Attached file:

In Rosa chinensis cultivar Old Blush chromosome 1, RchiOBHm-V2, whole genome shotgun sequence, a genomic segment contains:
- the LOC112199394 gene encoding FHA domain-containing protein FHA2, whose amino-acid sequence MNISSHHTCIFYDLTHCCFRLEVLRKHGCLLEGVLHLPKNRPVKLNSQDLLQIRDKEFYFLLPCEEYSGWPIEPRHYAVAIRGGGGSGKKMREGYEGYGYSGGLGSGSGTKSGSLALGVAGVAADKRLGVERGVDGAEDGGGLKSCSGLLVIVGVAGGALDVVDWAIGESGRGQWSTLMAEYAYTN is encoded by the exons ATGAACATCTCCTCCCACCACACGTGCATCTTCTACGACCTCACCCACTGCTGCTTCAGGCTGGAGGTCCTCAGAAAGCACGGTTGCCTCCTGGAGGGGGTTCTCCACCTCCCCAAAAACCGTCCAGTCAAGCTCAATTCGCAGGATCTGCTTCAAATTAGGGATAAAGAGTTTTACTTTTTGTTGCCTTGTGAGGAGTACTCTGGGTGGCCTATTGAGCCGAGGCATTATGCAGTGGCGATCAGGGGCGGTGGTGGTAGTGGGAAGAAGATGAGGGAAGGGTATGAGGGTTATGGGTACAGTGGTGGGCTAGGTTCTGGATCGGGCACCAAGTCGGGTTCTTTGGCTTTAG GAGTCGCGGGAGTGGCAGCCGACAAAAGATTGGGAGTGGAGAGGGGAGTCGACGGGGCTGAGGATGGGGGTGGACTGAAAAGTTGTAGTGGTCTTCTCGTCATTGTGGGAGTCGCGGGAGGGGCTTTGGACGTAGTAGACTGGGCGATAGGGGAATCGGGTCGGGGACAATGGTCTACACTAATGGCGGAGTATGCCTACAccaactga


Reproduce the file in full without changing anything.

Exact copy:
In Rosa chinensis cultivar Old Blush chromosome 1, RchiOBHm-V2, whole genome shotgun sequence, a genomic segment contains:
- the LOC112199394 gene encoding FHA domain-containing protein FHA2, whose amino-acid sequence MNISSHHTCIFYDLTHCCFRLEVLRKHGCLLEGVLHLPKNRPVKLNSQDLLQIRDKEFYFLLPCEEYSGWPIEPRHYAVAIRGGGGSGKKMREGYEGYGYSGGLGSGSGTKSGSLALGVAGVAADKRLGVERGVDGAEDGGGLKSCSGLLVIVGVAGGALDVVDWAIGESGRGQWSTLMAEYAYTN is encoded by the exons ATGAACATCTCCTCCCACCACACGTGCATCTTCTACGACCTCACCCACTGCTGCTTCAGGCTGGAGGTCCTCAGAAAGCACGGTTGCCTCCTGGAGGGGGTTCTCCACCTCCCCAAAAACCGTCCAGTCAAGCTCAATTCGCAGGATCTGCTTCAAATTAGGGATAAAGAGTTTTACTTTTTGTTGCCTTGTGAGGAGTACTCTGGGTGGCCTATTGAGCCGAGGCATTATGCAGTGGCGATCAGGGGCGGTGGTGGTAGTGGGAAGAAGATGAGGGAAGGGTATGAGGGTTATGGGTACAGTGGTGGGCTAGGTTCTGGATCGGGCACCAAGTCGGGTTCTTTGGCTTTAG GAGTCGCGGGAGTGGCAGCCGACAAAAGATTGGGAGTGGAGAGGGGAGTCGACGGGGCTGAGGATGGGGGTGGACTGAAAAGTTGTAGTGGTCTTCTCGTCATTGTGGGAGTCGCGGGAGGGGCTTTGGACGTAGTAGACTGGGCGATAGGGGAATCGGGTCGGGGACAATGGTCTACACTAATGGCGGAGTATGCCTACAccaactga